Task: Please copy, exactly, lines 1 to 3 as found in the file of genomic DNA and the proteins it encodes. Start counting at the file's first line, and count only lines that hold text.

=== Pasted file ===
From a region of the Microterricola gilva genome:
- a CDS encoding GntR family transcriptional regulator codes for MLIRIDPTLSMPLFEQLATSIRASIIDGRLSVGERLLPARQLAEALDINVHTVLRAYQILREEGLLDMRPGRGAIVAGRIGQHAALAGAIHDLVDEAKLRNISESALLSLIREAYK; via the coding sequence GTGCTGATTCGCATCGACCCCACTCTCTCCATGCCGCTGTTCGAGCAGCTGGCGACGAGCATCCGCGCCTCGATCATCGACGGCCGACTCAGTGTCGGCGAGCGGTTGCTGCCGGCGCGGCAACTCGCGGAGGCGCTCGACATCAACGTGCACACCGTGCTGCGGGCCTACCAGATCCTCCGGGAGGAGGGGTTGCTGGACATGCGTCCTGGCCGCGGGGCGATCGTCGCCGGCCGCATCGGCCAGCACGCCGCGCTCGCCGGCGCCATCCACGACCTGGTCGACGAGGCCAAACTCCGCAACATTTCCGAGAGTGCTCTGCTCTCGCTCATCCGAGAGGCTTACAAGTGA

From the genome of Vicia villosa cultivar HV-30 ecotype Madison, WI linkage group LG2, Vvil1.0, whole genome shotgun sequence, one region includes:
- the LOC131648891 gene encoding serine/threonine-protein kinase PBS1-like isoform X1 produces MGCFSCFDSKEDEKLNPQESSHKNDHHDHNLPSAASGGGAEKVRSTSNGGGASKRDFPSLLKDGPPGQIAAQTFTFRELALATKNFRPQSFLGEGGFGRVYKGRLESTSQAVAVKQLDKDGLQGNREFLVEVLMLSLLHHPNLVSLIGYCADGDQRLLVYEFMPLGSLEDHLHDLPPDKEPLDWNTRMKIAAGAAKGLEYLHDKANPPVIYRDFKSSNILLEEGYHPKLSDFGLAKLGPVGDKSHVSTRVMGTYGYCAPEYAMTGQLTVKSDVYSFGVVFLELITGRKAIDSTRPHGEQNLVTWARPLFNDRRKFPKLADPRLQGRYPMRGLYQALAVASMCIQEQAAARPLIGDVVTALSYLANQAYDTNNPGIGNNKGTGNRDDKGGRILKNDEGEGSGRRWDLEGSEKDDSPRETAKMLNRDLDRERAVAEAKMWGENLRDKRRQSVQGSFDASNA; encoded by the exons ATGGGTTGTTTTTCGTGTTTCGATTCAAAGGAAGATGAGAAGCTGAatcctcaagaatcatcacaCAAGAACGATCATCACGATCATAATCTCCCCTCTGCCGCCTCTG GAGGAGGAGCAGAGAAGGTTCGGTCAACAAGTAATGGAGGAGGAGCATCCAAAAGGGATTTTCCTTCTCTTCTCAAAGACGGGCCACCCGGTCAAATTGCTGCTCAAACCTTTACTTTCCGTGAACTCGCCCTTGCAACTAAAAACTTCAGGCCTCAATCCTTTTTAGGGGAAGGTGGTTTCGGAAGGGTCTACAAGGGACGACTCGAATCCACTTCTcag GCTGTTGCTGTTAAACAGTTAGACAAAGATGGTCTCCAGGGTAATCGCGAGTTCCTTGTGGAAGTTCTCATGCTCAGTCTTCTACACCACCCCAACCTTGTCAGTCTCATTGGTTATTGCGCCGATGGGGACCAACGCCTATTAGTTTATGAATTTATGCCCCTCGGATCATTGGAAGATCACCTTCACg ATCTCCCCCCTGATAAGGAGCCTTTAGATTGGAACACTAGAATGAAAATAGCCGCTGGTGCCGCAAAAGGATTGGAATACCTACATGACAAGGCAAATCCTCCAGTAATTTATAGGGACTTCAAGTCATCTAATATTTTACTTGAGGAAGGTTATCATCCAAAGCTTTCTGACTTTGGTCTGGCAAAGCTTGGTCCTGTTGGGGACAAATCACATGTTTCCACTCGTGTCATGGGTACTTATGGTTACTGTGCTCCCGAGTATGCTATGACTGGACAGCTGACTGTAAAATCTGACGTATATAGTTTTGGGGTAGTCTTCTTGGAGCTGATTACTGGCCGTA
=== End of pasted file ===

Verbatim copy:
From a region of the Microterricola gilva genome:
- a CDS encoding GntR family transcriptional regulator codes for MLIRIDPTLSMPLFEQLATSIRASIIDGRLSVGERLLPARQLAEALDINVHTVLRAYQILREEGLLDMRPGRGAIVAGRIGQHAALAGAIHDLVDEAKLRNISESALLSLIREAYK; via the coding sequence GTGCTGATTCGCATCGACCCCACTCTCTCCATGCCGCTGTTCGAGCAGCTGGCGACGAGCATCCGCGCCTCGATCATCGACGGCCGACTCAGTGTCGGCGAGCGGTTGCTGCCGGCGCGGCAACTCGCGGAGGCGCTCGACATCAACGTGCACACCGTGCTGCGGGCCTACCAGATCCTCCGGGAGGAGGGGTTGCTGGACATGCGTCCTGGCCGCGGGGCGATCGTCGCCGGCCGCATCGGCCAGCACGCCGCGCTCGCCGGCGCCATCCACGACCTGGTCGACGAGGCCAAACTCCGCAACATTTCCGAGAGTGCTCTGCTCTCGCTCATCCGAGAGGCTTACAAGTGA

From the genome of Vicia villosa cultivar HV-30 ecotype Madison, WI linkage group LG2, Vvil1.0, whole genome shotgun sequence, one region includes: